LianLian: the stealth Chinese fintech

Written by Kapronasia || May 16 2024

Those who do not follow China’s payments sector closely may not have heard of LianLian Digitech, a Hangzhou-based fintech firm that presides over an ascendant cross-border payments network and counts among its strategic partners American Express. LianLian has leaned hard into market segments not dominated by the traditional Chinese payments duopoly of Alipay and Tenpay, whether by partnering with a global card giant like Amex on renminbi clearing in China’s domestic market or by capitalizing on a growing appetite among China’s e-commerce sector to do business overseas.

According to its official website, LianLian was established in 2003, which makes it even older than Alipay (established in 2004) as well as any Tencent payments platform. However, LianLian’s earliest business scope is not well known. It emerged as a company to watch in China’s payments sector when it teamed up with Amex for the first time – in 2012. That tie-up involved Amex making a US$125 million equity investment in LianLian Pay, the Chinese company’s e-wallet and a partnership involving the then-Amex digital wallet Serve. While Serve has vanished into obscurity, the Amex-LianLian partnership has endured, and the two companies’ joint venture received a renminbi clearing license in June 2020, making the Amex the first of the three U.S. card giants to obtain a license allowing it to process domestic transactions.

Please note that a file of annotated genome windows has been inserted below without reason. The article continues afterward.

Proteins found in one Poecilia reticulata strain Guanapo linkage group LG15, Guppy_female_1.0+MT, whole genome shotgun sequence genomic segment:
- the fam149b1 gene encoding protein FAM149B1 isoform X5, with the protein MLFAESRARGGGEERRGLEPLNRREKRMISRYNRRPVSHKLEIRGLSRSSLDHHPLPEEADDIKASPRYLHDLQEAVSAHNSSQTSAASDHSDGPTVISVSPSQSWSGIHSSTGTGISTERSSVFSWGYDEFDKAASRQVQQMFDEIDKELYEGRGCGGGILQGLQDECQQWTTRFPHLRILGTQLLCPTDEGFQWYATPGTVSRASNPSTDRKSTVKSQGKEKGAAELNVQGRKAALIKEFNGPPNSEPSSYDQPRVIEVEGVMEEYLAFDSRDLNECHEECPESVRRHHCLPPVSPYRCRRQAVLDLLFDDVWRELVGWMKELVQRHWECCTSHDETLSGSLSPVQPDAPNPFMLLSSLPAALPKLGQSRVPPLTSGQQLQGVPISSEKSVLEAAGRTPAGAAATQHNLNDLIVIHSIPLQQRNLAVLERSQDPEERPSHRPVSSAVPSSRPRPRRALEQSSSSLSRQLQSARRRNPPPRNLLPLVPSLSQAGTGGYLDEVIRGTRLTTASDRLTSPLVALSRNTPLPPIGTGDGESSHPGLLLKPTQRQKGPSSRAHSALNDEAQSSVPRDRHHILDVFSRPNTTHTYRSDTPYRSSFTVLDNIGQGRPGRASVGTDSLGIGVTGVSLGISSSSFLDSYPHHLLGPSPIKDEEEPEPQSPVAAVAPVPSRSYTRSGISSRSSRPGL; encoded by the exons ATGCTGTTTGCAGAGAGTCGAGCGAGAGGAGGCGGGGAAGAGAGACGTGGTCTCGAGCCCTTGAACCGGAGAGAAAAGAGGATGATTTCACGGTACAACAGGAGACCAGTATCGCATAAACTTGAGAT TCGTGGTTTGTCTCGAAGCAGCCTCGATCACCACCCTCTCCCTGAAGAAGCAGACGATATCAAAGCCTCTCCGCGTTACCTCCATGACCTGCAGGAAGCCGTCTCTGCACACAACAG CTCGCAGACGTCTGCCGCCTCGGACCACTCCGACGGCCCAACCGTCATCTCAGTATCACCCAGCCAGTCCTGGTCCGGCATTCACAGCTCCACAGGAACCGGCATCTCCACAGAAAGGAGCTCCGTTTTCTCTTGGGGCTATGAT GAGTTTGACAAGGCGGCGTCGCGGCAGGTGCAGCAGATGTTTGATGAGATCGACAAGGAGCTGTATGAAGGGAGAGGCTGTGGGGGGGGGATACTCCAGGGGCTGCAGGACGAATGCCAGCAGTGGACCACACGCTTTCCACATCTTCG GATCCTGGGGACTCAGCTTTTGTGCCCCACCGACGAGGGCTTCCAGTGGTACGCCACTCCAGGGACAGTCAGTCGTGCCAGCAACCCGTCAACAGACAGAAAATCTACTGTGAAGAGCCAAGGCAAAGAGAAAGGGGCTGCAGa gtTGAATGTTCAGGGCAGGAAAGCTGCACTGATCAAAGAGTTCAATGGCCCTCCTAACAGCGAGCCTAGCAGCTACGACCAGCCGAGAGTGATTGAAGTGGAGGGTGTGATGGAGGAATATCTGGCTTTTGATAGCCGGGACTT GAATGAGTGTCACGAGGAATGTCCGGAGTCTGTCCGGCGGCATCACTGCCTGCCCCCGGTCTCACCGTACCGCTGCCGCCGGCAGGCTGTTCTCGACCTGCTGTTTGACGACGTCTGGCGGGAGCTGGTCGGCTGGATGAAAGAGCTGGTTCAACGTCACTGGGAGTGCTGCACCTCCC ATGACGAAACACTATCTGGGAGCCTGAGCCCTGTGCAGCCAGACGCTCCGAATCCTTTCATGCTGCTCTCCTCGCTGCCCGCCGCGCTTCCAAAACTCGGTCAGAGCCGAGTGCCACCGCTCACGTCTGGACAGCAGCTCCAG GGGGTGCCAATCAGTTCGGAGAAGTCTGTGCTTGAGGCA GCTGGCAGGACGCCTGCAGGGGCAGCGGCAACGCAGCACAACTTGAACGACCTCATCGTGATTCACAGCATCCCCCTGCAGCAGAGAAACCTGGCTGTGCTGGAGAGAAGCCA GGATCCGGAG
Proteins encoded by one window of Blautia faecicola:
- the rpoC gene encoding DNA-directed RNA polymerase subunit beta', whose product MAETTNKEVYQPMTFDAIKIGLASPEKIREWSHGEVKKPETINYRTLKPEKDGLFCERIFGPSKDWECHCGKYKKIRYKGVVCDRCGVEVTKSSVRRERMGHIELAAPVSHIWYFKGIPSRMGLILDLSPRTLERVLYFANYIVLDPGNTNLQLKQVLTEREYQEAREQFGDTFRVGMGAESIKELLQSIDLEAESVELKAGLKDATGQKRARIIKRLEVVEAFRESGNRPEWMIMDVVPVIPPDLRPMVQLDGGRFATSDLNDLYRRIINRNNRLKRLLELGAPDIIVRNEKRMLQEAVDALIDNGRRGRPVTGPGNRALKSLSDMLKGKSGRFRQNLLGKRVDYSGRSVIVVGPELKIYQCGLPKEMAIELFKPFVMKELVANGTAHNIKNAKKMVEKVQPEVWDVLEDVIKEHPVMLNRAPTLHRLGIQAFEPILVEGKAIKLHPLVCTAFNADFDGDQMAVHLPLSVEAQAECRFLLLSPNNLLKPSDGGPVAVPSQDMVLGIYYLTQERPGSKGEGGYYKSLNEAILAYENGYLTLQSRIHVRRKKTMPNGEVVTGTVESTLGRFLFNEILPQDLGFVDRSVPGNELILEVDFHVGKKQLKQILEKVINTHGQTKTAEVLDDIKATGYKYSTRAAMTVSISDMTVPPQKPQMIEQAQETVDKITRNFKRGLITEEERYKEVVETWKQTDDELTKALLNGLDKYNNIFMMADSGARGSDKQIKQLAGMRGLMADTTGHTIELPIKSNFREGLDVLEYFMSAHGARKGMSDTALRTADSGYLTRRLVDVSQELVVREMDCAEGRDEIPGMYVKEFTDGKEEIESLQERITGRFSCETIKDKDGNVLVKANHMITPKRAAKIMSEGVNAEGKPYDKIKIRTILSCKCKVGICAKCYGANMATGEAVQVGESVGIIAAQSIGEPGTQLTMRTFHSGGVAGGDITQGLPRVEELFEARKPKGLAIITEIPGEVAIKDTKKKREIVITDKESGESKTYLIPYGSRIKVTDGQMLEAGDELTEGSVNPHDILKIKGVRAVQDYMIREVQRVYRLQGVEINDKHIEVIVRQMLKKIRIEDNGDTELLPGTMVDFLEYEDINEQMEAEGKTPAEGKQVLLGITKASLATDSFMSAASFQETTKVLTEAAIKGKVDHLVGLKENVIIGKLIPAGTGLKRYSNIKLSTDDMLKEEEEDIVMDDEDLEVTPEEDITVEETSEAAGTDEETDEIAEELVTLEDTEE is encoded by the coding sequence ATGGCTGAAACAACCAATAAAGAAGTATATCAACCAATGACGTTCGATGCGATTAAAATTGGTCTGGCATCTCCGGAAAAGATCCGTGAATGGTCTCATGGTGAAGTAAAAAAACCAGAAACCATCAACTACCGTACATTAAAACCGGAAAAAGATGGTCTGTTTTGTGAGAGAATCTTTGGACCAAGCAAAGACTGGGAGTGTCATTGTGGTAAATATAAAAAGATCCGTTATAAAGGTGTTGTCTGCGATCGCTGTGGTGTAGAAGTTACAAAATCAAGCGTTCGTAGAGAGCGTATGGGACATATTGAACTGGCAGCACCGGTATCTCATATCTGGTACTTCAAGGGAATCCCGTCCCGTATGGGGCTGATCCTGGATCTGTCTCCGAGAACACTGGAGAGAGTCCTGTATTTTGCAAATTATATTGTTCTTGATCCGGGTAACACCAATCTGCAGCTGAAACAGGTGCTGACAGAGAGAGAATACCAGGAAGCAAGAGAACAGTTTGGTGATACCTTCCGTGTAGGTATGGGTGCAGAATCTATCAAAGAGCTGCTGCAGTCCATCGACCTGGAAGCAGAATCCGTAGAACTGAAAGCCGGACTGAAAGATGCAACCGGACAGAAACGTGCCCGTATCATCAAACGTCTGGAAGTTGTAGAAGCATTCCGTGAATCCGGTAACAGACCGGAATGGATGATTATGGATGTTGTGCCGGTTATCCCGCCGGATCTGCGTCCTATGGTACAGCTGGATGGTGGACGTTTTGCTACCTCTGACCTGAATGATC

Meanwhile, LianLian’s cross-border payments business has been growing briskly. It now has 64 payment licenses and relevant qualifications, covering seven major markets, among them Hong Kong, Mainland China, Singapore, the United States, the United Kingdom, Thailand, and Indonesia. In its annual report published May 8, LianLian said that in 2023, its number of active customers reached 1.3 million, a year-on-year growth of 51%, while total payment volume rose 74% year-on-year to RMB 2 trillion.

The company’s financial performance in 2023 was also solid. Its overall revenue grew 38% year-on-year to RMB 1.03 billion, while its gross profit margin was 56%. Looking at its different payment services, global payment revenue grew by 37% to RMB 660 million, while domestic payment revenue rose 44% to RMB 220 million and value-added services revenue increased by 47% to RMB 130 million.

LianLian’s strong, stable growth in recent years makes it an outlier in China’s fintech sector, where tech giants like Alipay have been struggling to restructure amid heavy regulatory scrutiny. We think that LianLian’s focus on payments has been crucial to its strong performance. The company has not – at least not overtly – tried to grab market share in retail banking, wealth management and other segments of financial services where regulators see their presence as aggravating risk. In contrast, payments is a segment where China’s regulators continue to see an important role for fintech firms.